Saturday, September 30, 2017

Creation of defense university pushed

From the Business Mirror (Sep 30): Creation of defense university pushed

In Photo: President Duterte addresses troops during his visit to the 2nd Mechanized Brigade on May 26, 2017, on the outskirts of Iligan City in southern Philippines. At left is Armed Forces chief Gen. Eduardo Año and at center is Defense Chief Delfin Lorenzana.

AN official of the National Defense College of the Philippines (NDCP) is pushing for the creation of a National Defense University (NDU), which is envisioned to produce a greater number of Filipinos with defense and security backgrounds and elevate the subject of security to a national level.

The establishment of an NDU could not be more timely and appropriate, as the country is facing both internal and territorial threats, with the domestic challenge coming from a three-pronged threat, including terrorism.

NDCP Executive Vice President, retired Major Gen. Rolando Jungco, said a draft on the creation of the proposed NDU has already been submitted to Defense Secretary Delfin Lorenzana for review prior to congressional submission.

This early, the proposal already earned the support of several legislators, including Sen. Loren Legarda and Rep. Rozzano Rufino “Ruffy” Biazon of Muntinlupa.

Legarda, like a few number of lawmakers, is a graduate of the NDCP and is a reserve officer of the Philippine Air Force. Biazon, on the other hand, is a former Customs commissioner under the Aquino administration and son of retired Armed Forces Chief of Staff Rodolfo Biazon, also a former senator.

The proposed NDU, if approved by Congress, shall offer baccalaureate and postgraduate degrees in defense and security courses. It is eyed to initially rise at the compound of the NDCP inside Camp Aguinaldo in Quezon City.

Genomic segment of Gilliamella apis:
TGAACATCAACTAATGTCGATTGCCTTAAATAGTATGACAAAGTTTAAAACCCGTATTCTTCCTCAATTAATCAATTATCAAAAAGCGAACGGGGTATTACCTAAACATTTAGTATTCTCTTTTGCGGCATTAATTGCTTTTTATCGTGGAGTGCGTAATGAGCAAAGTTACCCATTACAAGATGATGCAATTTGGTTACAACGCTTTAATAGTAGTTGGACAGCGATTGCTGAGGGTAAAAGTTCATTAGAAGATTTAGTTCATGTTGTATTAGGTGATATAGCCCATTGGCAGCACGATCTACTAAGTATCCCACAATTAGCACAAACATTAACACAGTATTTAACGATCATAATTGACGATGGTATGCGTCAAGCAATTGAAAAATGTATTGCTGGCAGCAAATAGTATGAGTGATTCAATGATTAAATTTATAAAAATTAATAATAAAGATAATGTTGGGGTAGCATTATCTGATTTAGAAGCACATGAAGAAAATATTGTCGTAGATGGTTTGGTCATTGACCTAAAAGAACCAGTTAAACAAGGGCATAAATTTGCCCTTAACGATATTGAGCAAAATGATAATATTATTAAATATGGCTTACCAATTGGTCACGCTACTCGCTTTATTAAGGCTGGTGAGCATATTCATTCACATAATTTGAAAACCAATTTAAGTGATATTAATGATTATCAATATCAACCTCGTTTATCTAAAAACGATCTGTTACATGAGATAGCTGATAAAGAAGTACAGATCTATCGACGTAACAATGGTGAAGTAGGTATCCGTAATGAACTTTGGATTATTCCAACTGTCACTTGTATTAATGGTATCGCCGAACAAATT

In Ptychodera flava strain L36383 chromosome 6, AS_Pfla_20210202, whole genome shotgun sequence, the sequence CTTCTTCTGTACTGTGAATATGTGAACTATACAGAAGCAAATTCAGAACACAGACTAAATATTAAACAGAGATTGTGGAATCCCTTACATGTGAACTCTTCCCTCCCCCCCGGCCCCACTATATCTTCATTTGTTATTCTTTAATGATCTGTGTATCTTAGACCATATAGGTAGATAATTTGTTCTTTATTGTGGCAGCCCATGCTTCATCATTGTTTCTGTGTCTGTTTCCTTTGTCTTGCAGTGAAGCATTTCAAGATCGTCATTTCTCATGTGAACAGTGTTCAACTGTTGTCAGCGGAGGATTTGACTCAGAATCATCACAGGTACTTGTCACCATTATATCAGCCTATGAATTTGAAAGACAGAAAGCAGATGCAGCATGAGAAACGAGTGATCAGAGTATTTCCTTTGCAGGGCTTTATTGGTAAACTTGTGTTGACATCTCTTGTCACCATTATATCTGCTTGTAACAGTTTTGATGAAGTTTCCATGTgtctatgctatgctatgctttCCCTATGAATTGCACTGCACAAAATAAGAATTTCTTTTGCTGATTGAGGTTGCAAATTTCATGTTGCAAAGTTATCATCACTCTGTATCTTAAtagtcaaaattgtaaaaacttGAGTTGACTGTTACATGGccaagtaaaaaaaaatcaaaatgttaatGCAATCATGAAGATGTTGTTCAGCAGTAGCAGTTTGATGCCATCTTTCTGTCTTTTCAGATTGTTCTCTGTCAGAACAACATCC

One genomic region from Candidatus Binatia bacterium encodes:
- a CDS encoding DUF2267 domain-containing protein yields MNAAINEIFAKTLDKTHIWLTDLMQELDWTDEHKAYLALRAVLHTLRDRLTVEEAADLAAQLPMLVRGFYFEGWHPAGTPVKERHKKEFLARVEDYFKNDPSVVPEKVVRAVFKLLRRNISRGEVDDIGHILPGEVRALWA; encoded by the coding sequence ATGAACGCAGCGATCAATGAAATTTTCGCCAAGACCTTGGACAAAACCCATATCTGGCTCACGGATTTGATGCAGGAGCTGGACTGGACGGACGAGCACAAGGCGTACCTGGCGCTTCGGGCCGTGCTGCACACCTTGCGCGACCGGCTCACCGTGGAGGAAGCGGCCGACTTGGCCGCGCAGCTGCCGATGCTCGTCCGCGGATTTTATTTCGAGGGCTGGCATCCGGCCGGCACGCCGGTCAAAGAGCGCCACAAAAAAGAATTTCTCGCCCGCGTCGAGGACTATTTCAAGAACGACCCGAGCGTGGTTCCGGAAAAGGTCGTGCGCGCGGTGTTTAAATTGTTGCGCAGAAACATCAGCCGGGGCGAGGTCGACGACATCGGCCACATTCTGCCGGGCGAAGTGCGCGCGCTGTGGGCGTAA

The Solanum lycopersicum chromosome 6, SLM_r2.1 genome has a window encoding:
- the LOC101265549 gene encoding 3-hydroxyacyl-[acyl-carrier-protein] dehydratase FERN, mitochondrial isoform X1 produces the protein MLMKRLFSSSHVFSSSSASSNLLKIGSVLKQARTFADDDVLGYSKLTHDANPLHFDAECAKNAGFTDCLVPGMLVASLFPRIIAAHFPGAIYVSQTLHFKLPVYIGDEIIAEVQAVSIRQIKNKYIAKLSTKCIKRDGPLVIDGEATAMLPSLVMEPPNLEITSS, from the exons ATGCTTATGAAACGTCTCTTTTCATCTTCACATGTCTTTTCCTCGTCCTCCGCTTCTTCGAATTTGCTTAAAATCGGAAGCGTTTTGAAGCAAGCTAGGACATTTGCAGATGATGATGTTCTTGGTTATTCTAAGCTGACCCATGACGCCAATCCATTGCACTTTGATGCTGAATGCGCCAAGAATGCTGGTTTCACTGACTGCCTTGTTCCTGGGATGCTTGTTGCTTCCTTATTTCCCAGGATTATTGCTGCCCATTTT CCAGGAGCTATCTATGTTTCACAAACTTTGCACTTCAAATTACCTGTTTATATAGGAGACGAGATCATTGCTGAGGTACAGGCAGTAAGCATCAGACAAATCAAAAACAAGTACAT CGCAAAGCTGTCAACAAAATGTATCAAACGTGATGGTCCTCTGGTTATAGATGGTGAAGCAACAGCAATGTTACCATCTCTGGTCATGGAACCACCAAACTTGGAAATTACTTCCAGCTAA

IN pushing for the creation of an NDU, Jungco noted that the Philippines is the only country in the region without such a school, which is an irony, as the country counts the most number of security challenges among the states in Southeast Asia.

Jungco said that in Indonesia and Thailand, you cannot be a lawmaker unless you have gone through their defense universities.

China, on the other hand, has two defense schools—one for defense and another for science and technology.

The Thai and Indonesian examples are what Jungco and the other proponents of the NDU want the Philippines to emulate.

Jungco said the NDU should have as students members of Congress, noting that some lawmakers do not have a full grasp of, or could not fully understand, national security and its surrounding issues.

He said its intention is to develop, harness and encourage the lawmakers to think strategically for defense and security.

Defense Act revision

WHILE there may have been support for the creation of an NDU from members of Congress, it may take time, however, before it could be set up, as the proposal has to be incorporated into an updated National Defense Act of 1935.

Jungco said the law only talks about the military. The Department of National Defense (DND) along with its other attached agencies are not even mentioned in the law.

The military, or the Armed Forces of the Philippines, falls under the DND.

In revisiting the Defense Act through the creation of the NDU, Jungco said they also proposed the inclusion of the DND and its agencies, including the Philippine Veterans Affairs Office, the NDCP, Office of Civil Defense and the Government Arsenal, in the law.

The National Defense Act of 1935 is the only defense law in the country.

If the creation of the NDU materializes, it will have a mixture of civilian and military students.

Jungco said the students of the university should include lawmakers, all generals of the AFP with no exemption, and others in the civilian sector, including businessmen.

“Ideally, it would be under the Commission on Higher Education, but focusing more on defense and resource management,” Jungco said.

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